The monetary authorities of Hong Kong and Thailand are poised to roll out a two-tier digital token, part of the process for creating a prototype for cross-border fund transfers between the two economies using financial technology, or fintech.
The first tier of the prototype, known as Project LionRock-Inthanon, involves the issuance of a token to Hong Kong banks taking part in the pilot programme, according to a spokesman of the Hong Kong Monetary Authority (HKMA). The second tier involves the banks distributing the tokens to their corporate customers for settling wholesale payments with other banks, or with other companies, the spokesman said in response to queries by South China Morning Post.
The two-tier system, similar to one under development by the People's Bank of China, is a step forward in Project LionRock-Inthanon, which was established in November based on a fintech collaboration between HKMA and Bank of Thailand in May. The use of the blockchain-backed token is expected to speed up currency settlement between the two economies - with US$19.6 billion in bilateral trade last year - giving companies and banks more competitive exchange rates for the Hong Kong dollar and the Thai baht.
It's also a different usage case compared with the digital currency under development by China's central bank, which is focused on replacing coins and banknotes in circulation to support retail transactions, said the HKMA's senior executive director Edmond Lau. Project LionRock is focused on streamlining cross-border transfer and payment between banks and companies, Lau said.
"The prospect of issuing a central bank digital currency for retail purpose in Hong Kong is limited, as we have so many retail payment services (ranging from) credit card, debit card, and (others)," Lau said during a panel discussion at the Hong Kong fintech Week last month.
Using blockchain, the HKMA's cross-border payment platform under the "depositary receipt corridor network" enables companies in both Hong Kong and Thailand to settle wholesale payment with each other directly, as the blockchain technology overcomes the shortcomings with the existing correspondent banking model, which involves multiple numbers of intermediaries that often results in payment delays.
Currently, the HKMA is also working with HSBC and ZhongAn Technologies International, which holds a virtual bank licence through its subsidiary and is the Hong Kong unit of mainland online-only insurtech player ZhongAn Online P&C Insurance, on the digital currency project.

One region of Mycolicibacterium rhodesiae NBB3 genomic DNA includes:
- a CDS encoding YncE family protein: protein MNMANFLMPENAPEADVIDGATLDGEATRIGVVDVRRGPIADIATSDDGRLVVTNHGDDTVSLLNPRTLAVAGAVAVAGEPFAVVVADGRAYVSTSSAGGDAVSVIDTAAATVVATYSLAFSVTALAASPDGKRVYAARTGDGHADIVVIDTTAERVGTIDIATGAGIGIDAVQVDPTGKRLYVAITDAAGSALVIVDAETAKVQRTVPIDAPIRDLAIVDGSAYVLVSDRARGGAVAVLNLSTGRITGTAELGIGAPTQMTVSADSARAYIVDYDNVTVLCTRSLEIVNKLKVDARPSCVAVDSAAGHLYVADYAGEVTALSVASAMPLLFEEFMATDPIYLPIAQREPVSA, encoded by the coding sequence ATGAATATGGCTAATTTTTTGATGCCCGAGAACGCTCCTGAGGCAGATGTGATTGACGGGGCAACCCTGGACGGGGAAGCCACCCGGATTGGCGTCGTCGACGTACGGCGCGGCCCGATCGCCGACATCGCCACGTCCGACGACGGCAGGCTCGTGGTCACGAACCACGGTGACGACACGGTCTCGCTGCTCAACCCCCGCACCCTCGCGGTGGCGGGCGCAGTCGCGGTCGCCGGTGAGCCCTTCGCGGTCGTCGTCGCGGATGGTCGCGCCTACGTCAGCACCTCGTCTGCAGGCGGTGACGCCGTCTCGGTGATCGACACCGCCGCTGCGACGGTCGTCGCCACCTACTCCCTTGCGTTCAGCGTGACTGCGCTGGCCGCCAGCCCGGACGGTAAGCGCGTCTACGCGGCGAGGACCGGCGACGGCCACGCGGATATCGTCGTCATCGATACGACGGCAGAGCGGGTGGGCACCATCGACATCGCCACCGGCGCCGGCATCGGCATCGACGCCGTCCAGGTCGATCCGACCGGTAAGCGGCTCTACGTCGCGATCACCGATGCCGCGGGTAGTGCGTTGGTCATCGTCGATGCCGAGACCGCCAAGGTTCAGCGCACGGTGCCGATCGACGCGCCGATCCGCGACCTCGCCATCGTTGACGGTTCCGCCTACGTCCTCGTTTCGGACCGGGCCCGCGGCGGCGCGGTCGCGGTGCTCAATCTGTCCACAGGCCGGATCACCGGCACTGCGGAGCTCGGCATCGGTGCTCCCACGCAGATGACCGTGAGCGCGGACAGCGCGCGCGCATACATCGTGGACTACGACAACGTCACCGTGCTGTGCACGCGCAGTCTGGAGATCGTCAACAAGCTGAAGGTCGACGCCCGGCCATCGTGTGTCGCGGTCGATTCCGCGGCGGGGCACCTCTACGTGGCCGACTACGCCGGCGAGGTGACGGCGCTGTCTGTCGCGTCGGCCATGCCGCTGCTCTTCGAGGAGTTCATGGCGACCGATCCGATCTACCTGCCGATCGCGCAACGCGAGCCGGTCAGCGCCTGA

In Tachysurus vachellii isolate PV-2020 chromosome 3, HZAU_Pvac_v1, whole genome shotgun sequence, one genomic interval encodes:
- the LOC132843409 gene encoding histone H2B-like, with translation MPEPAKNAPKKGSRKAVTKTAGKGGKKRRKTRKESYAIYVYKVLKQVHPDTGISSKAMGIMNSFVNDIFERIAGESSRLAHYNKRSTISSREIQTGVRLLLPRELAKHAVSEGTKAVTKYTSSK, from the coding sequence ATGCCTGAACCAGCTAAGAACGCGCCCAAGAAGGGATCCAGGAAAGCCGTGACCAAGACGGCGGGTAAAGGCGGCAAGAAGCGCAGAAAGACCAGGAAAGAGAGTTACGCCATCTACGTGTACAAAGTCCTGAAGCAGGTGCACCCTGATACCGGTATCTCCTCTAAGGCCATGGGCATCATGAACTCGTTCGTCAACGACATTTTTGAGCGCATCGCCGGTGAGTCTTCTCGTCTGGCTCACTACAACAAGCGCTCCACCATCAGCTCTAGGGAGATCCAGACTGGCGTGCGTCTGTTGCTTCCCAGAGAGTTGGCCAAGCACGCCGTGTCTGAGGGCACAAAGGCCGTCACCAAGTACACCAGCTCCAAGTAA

Bank of Thailand has also been researching on its own central bank digital currency under its "Project Inthanon", which also involves banks such as HSBC, Standard Chartered, and half a dozen Thai banks including Kasikorn Bank and Krungthai Bank.
Lau said the HKMA and Bank of Thailand will announce more details on their proof-of-concept study during the first quarter of 2020. The joint research project named "Project LionRock-Inthanon" was signed In November between the HKMA and the Bank of Thailand to study such cross-border payments, with an aim to facilitate HK dollar and Thai baht payment-versus-payment (PvP) among banks in Hong Kong and Thailand. It is an extension of a broader agreement signed in May.
Currently, Hong Kong interbank clearing, which is the interbank clearing and settlement joint venture owned by the HKMA and the Hong Kong Association of Banks, offers PvP on Thai baht but is limited only to US dollar exchange. Payment Vs payment is a foreign exchange settlement mechanism that ensures a transfer of one currency occurs only if a transfer of the other currency also takes place, which will be final and irrevocable.
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This article originally appeared in the South China Morning Post (SCMP), the most authoritative voice reporting on China and Asia for more than a century. For more SCMP stories, please explore the SCMP app or visit the SCMP's Facebook and Twitter pages. Copyright © 2019 South China Morning Post Publishers Ltd. All rights reserved.
Copyright (c) 2019. South China Morning Post Publishers Ltd. All rights reserved.